A section of an existing US-Mexico metal border wall in Arizona. Source: Adobe Stock/Yukon Charlie.
This morning in metals news, President Donald Trump threatened to close the southern border with Mexico, U.S. Steel was fined over $700,000 for air pollution violations and the LME copper price fell Tuesday.
President Trump intensified his stance on the situation at the border with Mexico, tweeting Monday that “Our detention areas are maxed out & we will take no more illegals. Next step is to close the Border!”
It remains to be seen if he will act on those words; however, such a closure would have wide-ranging ramifications, impacting both the humanitarian crisis at the border and, from a business perspective, throwing a wrench into supply chains.
Trump’s threat also comes at a time when the U.S., Canada and Mexico are in a holding pattern over approval of the United States-Mexico-Canada Agreement (meant as the successor to NAFTA). The executives of the three countries signed the deal during the G20 Summit in Buenos Aires late last year, but the trade deal must be ratified by each country’s legislature.
U.S. Steel Fined Over Emissions
U.S. Steel was hit with a fine of over $700,000 over emissions at its Clairton Coke Works facility in Pennsylvania, the Pittsburgh Post-Gazette reported.
According to the report, the company was fined $707,568 over air pollution violations at the facility during the second half of 2018, elevating the total fines levied against U.S. Steel over the last year to more than $2.3 million.
Dollar Rises, LME Copper Falls
The LME copper price dipped as the U.S. dollar gained strength, Reuters reported.
This morning in metals news, two major Chinese steelmaking cities will have to extend their winter output curbs, Russian aluminum maker Rusal has once again started shipping aluminum supplies to the U.S. market and iron ore on the Dalian Commodity Exchange surged to a seven-week high.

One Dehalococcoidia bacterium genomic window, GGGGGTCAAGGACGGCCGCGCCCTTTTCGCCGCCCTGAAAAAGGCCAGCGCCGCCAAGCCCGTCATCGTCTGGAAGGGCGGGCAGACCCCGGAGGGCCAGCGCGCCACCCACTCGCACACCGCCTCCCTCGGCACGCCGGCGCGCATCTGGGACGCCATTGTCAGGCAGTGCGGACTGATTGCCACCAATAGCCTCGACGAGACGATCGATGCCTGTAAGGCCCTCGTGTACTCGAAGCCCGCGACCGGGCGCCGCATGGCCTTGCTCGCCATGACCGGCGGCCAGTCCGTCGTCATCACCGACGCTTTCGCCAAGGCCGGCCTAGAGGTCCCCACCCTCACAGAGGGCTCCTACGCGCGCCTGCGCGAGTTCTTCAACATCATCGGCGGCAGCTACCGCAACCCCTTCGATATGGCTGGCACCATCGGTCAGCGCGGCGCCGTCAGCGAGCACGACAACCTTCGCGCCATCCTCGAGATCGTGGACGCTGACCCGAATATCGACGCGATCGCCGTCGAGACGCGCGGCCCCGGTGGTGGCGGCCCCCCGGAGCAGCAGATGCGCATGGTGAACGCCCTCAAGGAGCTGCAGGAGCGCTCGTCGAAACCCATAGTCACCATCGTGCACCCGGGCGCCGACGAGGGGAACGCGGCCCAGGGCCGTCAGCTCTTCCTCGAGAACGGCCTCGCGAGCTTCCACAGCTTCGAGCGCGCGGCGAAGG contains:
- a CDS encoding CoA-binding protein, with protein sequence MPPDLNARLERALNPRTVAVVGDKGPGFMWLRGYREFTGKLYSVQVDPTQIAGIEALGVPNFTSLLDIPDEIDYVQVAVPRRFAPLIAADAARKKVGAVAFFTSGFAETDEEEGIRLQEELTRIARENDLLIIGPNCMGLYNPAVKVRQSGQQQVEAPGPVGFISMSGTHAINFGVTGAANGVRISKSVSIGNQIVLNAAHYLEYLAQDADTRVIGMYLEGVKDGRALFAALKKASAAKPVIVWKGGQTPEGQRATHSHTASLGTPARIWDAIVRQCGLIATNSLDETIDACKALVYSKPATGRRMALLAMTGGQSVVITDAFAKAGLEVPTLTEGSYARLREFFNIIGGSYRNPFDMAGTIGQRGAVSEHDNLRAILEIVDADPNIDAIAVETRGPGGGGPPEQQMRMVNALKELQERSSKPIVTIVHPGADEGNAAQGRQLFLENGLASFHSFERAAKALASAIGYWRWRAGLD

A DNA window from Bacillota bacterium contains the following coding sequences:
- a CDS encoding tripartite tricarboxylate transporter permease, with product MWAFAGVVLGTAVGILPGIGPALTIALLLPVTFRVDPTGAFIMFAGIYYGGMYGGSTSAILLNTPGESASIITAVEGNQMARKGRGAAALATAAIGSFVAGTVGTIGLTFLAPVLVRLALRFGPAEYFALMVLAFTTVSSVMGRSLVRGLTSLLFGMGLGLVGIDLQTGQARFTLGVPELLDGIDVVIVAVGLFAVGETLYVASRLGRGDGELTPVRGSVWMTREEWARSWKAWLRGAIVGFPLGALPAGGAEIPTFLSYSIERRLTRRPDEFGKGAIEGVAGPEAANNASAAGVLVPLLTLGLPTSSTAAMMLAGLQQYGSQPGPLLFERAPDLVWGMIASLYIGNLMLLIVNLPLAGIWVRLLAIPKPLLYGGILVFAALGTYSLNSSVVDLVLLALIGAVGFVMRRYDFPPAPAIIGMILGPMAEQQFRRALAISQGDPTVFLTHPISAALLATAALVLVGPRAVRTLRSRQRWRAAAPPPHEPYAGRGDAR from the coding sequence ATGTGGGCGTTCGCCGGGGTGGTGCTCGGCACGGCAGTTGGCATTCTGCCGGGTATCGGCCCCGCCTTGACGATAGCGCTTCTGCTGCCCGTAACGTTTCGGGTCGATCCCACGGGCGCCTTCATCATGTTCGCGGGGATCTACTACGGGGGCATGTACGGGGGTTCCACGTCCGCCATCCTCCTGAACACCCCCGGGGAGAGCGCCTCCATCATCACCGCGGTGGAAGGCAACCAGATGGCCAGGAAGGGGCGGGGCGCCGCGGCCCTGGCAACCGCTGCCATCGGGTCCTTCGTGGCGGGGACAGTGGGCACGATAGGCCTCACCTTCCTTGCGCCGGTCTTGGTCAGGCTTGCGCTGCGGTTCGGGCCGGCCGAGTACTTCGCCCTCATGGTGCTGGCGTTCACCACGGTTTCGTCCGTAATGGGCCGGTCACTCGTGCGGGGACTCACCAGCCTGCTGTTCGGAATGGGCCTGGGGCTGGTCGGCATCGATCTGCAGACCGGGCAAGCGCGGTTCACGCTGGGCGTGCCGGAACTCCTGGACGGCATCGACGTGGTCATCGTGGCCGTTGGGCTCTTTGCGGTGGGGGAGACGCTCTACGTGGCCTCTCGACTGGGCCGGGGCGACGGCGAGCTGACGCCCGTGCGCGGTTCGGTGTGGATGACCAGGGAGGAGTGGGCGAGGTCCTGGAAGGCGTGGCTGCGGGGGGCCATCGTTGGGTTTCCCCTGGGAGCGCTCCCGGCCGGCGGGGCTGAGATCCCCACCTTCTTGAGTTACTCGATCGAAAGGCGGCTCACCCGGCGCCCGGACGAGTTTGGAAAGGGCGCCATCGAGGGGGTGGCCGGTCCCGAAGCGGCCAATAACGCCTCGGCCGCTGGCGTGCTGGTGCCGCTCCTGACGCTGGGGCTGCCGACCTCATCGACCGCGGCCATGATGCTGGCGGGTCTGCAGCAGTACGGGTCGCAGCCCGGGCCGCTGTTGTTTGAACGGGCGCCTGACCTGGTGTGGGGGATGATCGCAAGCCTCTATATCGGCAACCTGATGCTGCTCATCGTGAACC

Beijing imposed blanket production curbs two winters ago, but this past winter announced it was delegating production curbing authority to local governments. The cuts are aimed at tackling rampant pollution throughout the country stemming from industry, like the steel sector.
Despite the output cuts, however, China produced a record amount of steel in 2018 at 928.3 million tons.
The return comes as last year the aluminum giant was hit with U.S. sanctions that shocked the aluminum market last April, sending aluminum prices skyward. According to the Reuters report, the company is hoping to win back lost contracts by September (the pivotal time for the closing of supply deals for 2020).
EUROFER released a statement ahead of a meeting of the GFSEC March 28-29, calling for the extension of its mandate (scheduled to expire in November).
“We call on members of the Global Forum to agree on a continuation of the forum’s mandate beyond November 2019,” EUROFER Director General Axel Eggert said in a prepared statement. “Continued international work on excess capacity and related government support measures would contribute to the sustainability of our global industry.”